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Art Museum of WVU is first stop for ‘Walker Evans American Photographs’

Walker Evans photograph, "Parked Car, Small Town Main Street"

The Art Museum of West Virginia University is the first venue on a national tour of an installation that celebrates photographer Walker Evans’s landmark solo exhibition at New York’s Museum of Modern Art in 1938. A leading figure in the history of American documentary photography, Evans is today considered one of the most influential artists of the twentieth century.

The exhibition opens Jan. 22 and runs through April 25.

“It is an extraordinary opportunity to bring an exhibition about Walker Evans to West Virginia, where he made iconic photographs of people and places in and around  Morgantown and Scotts Run,” said Director Todd J. Tubutis. “It is also the first exhibition dedicated to photography at the Art Museum since it opened in 2015.”

In the 1930s, Evans traveled extensively throughout the Eastern United States, creating a collective photographic portrait of the region during a decade of profound transformation—one that coincided with the flood of everyday images, both still and moving, from an expanding mass culture and the construction of a Modernist history of photography.

Included in this reimagined exhibition are 60 photographs organized in two sections, as in the original: the first portrays American society through images of its individuals and social contexts, while the second consists of photographs of American cultural artifacts—the architecture of Main streets, factory towns, rural churches, and wooden houses.

Walker Evans, "Main Street, Saratoga Springs, New York"

In conjunction with “Walker Evans American Photographs,” the Art Museum is featuring the work of four contemporary photographers in an adjacent gallery. Matt Eich, Mitch Epstein, Andrea Modica, and Jared Thorne have each made pictures that resonate with Walker Evans’s photographs in distinctive ways, both visually and conceptually—and sometimes unexpectedly. Together they demonstrate how Evans’s work continues to influence artists today, nearly a century after he first visited the region.

The Art Museum of WVU is open 12:30 - 6 p.m. Friday - Sunday. Visiting is always free, but reservations are required. To book your time slot, visit http://artmuseum.wvu.edu/tickets.

Sarah Meister, curator in the Robert B. Menschel Department of Photography at the Museum of Modern Art, on Jan. 21 at 6:00 p.m. (ET) will present a live preview of the exhibition via Zoom. To register for the event, visit https://artmuseum.wvu.edu/events.

Art Bridges is also providing support for the Art Museum of WVU to implement a photography workshop series with secondary school students, taught by professional photographers in the region and using the works in “Walker Evans American Photographs” as exemplars. In addition to these workshops, K-12 schools will be invited to participate in synchronous and asynchronous virtual tours of the exhibition that draw connections between Evans’s work and the schools’ art and social studies curricula.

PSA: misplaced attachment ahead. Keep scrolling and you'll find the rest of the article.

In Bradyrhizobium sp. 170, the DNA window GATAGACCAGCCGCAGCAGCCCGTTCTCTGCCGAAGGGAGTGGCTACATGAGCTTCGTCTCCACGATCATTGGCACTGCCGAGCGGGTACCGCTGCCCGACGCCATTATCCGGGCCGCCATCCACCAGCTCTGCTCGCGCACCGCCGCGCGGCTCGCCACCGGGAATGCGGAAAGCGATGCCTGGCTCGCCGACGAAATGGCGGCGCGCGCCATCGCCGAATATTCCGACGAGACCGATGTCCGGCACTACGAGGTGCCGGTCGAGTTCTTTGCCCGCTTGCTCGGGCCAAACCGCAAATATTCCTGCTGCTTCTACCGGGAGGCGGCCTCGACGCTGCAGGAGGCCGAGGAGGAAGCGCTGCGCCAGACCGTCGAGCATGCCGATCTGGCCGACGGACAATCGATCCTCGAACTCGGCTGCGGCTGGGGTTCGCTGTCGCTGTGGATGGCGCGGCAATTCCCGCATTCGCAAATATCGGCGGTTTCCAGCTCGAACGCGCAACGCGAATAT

Art Bridges is the vision of philanthropist and arts patron Alice Walton. Founded in 2017, Art Bridges has been creating and supporting programs that expand access to American art in all regions across the nation. The foundation strives to bring great works of American art out of storage and into communities. Art Bridges partners with a growing network of nearly 130 museums of all sizes and locations, providing financial and strategic support for exhibition development, collection loans and programs designed to engage new audiences. Art Bridges funds projects that inspire deeper relationships between arts organizations and their communities, develop expanded relationships built on inclusivity and respect, and encourage meaningful personal connections that lead to stronger, more vibrant cities and towns. To learn more about Art Bridges, follow on social platforms @artbridgesfoundation and visit www.artbridgesfoundation.org.

Photo captions:

Walker Evans (1903–1975)
Parked Car, Small Town Main Street, 1932
Gelatin silver print, printed c. 1969 by Charles Rodemeyer
The Museum of Modern Art, New York, Gift of the artist, 1975
© 2021 Walker Evans Archive, The Metropolitan Museum of Art
 
Walker Evans (1903–1975)
Main Street, Saratoga Springs, New York, 1931
Gelatin silver print, printed c. 1970 by James Dow
The Museum of Modern Art, New York, Purchase
© 2021 Walker Evans Archive, The Metropolitan Museum of Art